In one instance, a wealthy New Yorker who caught smallpox once while visiting in New Orleans reported he was sent to the smallpox hospital, undressed, and placed on a filthy mattress. ‘Not a doctor came near me to see what was the matter,’ he declared. ‘For seven days I laid flat upon my back in unspeakable filth and overpowering stench and putrid decaying flesh’. (Duffy 519)
The poor treatment of patients and appalling atmosphere in hospitals during this time dramatically impacted the recovery of sick individuals. Hospitals are supposed to facilitate the healing of the sick; if one is lying in his own filth while waiting to be seen by a doctor, there is little to no chance of a speedy and successful recovery.
While the Smallpox Hospital eventually closed, the building still actively participated in New York’s public health system. According to Neil Tandon, the Smallpox Hospital was renamed and turned into a training hospital for nurses in the New York City area (Tandon). This medical instruction center prepared dozens of nurses that worked all over New York City. Even after its closure, Renwick Ruin still managed to be beneficial to the populous of New York City and towards the advancement of medical professionals in New York.
Another element that adds to the historical importance of the Smallpox Hospital is its physical structure. The building was designed by world famous architect James Renwick Jr., who designed famous buildings such as the Smithsonian in Washington, D.C,. and St. Patrick’s Cathedral in New York City. Historian Diana S. Waite wrote in her book Architects in Albany that he designed an abundance of buildings throughout New York and that his work was heavily influenced by the neo-gothic style (Waite 7). The work of this extremely talented architect deserves to be preserved, no matter what the building he designed was used for. The Smallpox Hospital illustrates Renwick’s artistic point of view and contributes to the dynamic architectural diversity of New York City.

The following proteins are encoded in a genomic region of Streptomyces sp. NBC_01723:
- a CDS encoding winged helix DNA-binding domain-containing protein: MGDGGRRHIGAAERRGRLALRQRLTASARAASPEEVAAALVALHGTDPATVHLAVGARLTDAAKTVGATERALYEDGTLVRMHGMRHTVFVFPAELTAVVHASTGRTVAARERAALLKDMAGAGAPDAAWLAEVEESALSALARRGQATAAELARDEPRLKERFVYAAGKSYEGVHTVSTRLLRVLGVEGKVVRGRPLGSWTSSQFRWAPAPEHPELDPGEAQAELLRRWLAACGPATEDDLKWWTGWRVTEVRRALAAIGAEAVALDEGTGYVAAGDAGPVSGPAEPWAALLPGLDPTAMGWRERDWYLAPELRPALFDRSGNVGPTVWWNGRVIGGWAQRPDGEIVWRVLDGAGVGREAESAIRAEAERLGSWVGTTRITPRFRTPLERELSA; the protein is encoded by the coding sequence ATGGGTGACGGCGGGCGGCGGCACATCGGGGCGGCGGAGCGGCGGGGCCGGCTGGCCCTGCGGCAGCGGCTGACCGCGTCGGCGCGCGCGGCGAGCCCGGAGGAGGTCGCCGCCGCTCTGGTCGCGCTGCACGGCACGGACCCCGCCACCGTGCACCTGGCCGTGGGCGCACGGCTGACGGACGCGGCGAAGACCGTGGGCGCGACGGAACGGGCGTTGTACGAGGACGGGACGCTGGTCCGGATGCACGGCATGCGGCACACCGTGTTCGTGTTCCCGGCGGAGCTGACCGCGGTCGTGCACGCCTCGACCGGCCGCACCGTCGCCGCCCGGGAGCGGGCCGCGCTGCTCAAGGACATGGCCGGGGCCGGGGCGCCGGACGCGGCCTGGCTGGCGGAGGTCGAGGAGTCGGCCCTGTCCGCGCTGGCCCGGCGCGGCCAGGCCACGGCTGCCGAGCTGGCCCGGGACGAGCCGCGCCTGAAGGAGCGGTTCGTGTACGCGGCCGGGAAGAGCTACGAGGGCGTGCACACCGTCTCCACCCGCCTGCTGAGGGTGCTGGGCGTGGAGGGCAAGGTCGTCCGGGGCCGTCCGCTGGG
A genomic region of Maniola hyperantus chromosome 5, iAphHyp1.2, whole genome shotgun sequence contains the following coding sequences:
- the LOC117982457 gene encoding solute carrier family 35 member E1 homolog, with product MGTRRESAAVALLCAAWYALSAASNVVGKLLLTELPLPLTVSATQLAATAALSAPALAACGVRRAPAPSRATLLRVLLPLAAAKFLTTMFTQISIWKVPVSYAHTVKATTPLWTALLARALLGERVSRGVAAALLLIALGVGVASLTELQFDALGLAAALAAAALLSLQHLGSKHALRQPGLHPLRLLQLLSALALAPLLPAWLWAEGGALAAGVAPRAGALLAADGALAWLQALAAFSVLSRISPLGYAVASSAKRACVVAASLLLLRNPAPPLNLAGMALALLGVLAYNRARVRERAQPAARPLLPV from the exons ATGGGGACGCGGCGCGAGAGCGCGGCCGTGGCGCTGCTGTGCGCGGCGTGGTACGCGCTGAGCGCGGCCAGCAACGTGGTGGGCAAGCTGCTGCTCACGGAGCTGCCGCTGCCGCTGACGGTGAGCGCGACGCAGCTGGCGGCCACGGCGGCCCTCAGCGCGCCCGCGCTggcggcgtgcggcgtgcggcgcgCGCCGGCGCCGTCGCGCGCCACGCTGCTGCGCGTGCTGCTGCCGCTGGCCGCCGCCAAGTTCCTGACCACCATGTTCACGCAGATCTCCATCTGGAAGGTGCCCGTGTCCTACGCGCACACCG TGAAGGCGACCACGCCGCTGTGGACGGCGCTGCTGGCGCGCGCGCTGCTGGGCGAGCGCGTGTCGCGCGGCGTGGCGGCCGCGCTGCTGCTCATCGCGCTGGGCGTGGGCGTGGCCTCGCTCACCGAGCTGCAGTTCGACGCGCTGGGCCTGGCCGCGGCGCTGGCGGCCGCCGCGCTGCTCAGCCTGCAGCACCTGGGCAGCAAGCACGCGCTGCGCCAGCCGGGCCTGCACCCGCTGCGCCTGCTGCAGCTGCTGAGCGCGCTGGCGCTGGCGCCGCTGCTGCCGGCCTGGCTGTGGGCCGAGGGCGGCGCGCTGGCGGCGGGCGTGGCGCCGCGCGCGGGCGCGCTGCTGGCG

Despite the role that this hospital played in the building of New York City, one might believe that the ruins are a well-known location; however, few people are aware of this edifice. This lack of attention paid to the historic site is disheartening, as its melancholic past needs to be preserved. Unfortunately, there are not many organizations are interested in facilitating the repair of this site. According to Neil Tandon, all that exists of the former site is a roofless pile of stone. The building is overrun with plant life and is almost completely degraded (Tandon). The state of disrepair that Renwick Ruin is in is a shame because of all the history it contained within its dilapidated walls. The ruin should be fully restored, so the public could see and learn all the details of its morose background, as well as admire the remarkable architecture of James Renwick Jr.
Fortunately, some efforts are being made to preserve this site. Tandon wrote that in 1975, philanthropist Georgio Cavaglieri donated his time and money to stabilize the remains and fence the property surrounding the ruins to shut out intruders (Tandon). While these improvements helped preserve the ruins, more progress needs to be made. If the remains were completely reconstructed, a museum focusing on the history of infectious disease could be built. In addition, the rebuilt structure would serve as a tribute to the beautiful architecture of James Renwick Jr. Renovating of this site has countless benefits to the city of New York, from both an academic and cultural standpoint. Allowing this site to decay is senseless and a waste of a beautiful structure with a dark story to tell.
Dowling, Harry F. City Hospitals: the Undercare of the Underprivileged. Cambridge, Massachusetts: Harvard University Press, 1982. Print.
Duffy, John. Rudolph Matas History of Medicine in Louisiana, Volume 2. Birmingham: Vail-Ballous Press. 1962. Print.
“Smallpox: MedlinePlus.” National Library of Medicine- National Institutes of Heath. U.S. Department of Health and Human Services, 26 Oct. 2011. Web. 6 Dec. 2011.
Tandon, Neil. “NYCHS Presents Neil Tandon and Roosevelt Island Historical Society’s Historical Walk — Smallpox Hospital.” NY Correction History Society. Roosevelt Island Historical Society, 2000. Web. 1 Dec 2011.
Waite, Diana S. Architects in Albany. Albany, NY: Mount Ida, 2009. Print.
“Yellow Fever: Medline Plus.” National Library of Medicine- National Institutes of Heath. U.S. Department of Health and Human Services, 7 Nov. 2011. Web. 6 Dec 2011.